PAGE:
By Natasja Sheriff

NEW YORK (Reuters) - A prosecutor testifying at the trial of a man accused of the 1979 murder of a New York City boy on Tuesday defended a decision not to tape hours of police questioning of the suspect, saying it was common practice at the time not to record such interviews.

Pedro Hernandez, charged with kidnapping and murdering 6-year-old Etan Patz, confessed in 2012 to police that he choked the boy, stuffed him in a box and left him in a New York alley.

About six hours of the interview, before he confessed, were not recorded.

Hernandez's attorneys say his confession was coerced and that their client is mentally ill and suffers hallucinations.

Patz vanished as he walked alone for the first time to a school bus stop in his Manhattan neighborhood on May 25, 1979. His disappearance sparked a national movement to find missing children, with his picture one of the first to appear on milk cartons.

Testifying at Hernandez' trial in state Supreme Court in Manhattan, Assistant New York District Attorney Armand Durastanti said he watched Hernandez being questioned by police in an interview already underway when he arrived.

He testified that he decided not to record the interview midway on grounds that it may seem disjointed or nonsensical.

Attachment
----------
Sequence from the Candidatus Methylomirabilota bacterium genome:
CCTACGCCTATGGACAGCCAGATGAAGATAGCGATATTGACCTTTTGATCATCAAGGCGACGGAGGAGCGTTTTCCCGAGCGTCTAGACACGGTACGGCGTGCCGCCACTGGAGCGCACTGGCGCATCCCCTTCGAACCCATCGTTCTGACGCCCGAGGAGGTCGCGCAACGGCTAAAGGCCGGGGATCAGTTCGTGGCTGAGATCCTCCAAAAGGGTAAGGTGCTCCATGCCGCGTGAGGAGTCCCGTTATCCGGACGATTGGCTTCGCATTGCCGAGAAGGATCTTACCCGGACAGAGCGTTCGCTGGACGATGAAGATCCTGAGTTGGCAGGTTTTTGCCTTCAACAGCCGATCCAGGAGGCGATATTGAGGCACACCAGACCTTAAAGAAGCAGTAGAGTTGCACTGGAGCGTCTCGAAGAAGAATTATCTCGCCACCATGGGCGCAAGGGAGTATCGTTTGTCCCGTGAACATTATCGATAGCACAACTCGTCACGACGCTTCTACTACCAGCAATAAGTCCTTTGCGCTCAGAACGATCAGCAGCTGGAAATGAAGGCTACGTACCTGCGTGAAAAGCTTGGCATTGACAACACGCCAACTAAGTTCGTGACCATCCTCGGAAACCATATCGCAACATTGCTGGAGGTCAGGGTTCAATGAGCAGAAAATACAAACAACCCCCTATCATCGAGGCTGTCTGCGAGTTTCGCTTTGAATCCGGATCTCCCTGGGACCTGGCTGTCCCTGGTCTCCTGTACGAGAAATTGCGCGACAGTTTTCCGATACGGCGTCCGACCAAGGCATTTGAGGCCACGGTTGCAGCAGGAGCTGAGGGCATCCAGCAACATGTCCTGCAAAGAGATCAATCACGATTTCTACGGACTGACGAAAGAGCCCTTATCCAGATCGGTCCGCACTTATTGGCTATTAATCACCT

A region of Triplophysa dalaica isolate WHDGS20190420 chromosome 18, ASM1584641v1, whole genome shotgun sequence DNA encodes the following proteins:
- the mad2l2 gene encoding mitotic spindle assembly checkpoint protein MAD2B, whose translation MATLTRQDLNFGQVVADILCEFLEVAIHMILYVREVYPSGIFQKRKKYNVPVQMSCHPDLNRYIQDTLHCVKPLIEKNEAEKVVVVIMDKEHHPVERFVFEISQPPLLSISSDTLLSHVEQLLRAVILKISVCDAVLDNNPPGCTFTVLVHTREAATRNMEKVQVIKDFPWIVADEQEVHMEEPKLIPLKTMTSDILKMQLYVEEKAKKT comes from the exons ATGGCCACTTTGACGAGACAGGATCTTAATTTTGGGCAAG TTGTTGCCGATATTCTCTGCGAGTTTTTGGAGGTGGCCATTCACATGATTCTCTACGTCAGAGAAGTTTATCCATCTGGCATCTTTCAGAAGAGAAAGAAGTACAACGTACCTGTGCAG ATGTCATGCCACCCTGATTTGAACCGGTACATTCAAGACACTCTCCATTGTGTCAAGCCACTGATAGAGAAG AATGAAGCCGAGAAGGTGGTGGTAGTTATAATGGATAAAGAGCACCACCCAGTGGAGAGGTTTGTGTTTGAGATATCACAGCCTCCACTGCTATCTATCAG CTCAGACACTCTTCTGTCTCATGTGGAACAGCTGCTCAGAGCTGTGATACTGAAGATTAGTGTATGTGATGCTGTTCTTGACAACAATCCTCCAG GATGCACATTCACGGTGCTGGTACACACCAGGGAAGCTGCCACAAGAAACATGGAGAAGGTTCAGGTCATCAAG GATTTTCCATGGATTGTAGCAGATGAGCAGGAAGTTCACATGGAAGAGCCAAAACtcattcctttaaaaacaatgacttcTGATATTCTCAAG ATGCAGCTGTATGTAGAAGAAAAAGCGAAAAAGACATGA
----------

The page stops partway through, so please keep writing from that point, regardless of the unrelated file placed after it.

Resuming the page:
"Back in the old days, we never recorded initial interviews between police officers and suspects," Durastanti testified.

Now, however, there are a number of pilot programs at police precincts to record interviews, he said. 

Recording of the 2012 interview began after Hernandez started making a confession and was read his rights, the prosecutor said.

Defense attorneys for Hernandez, 54, have suggested that police and prosecutors pressured his confession and prompted him with details of the case that he would not have otherwise known.

Hernandez was questioned and arrested in 2012 after police got a tip that he had confessed to the crime to a church prayer group in New Jersey.

He told police in his videotaped confession that he lured the boy into the grocery store where he worked with the offer of a soda.

Patz has never been found. He was declared dead in 2001.

Hernandez' attorneys blame another man, Jose Antonio Ramos, who for many years was a prime suspect in the case. Ramos is a convicted child molester in prison in Pennsylvania.

(Reporting by Natasja Sheriff; Editing by Ellen Wulfhorst and Eric Beech)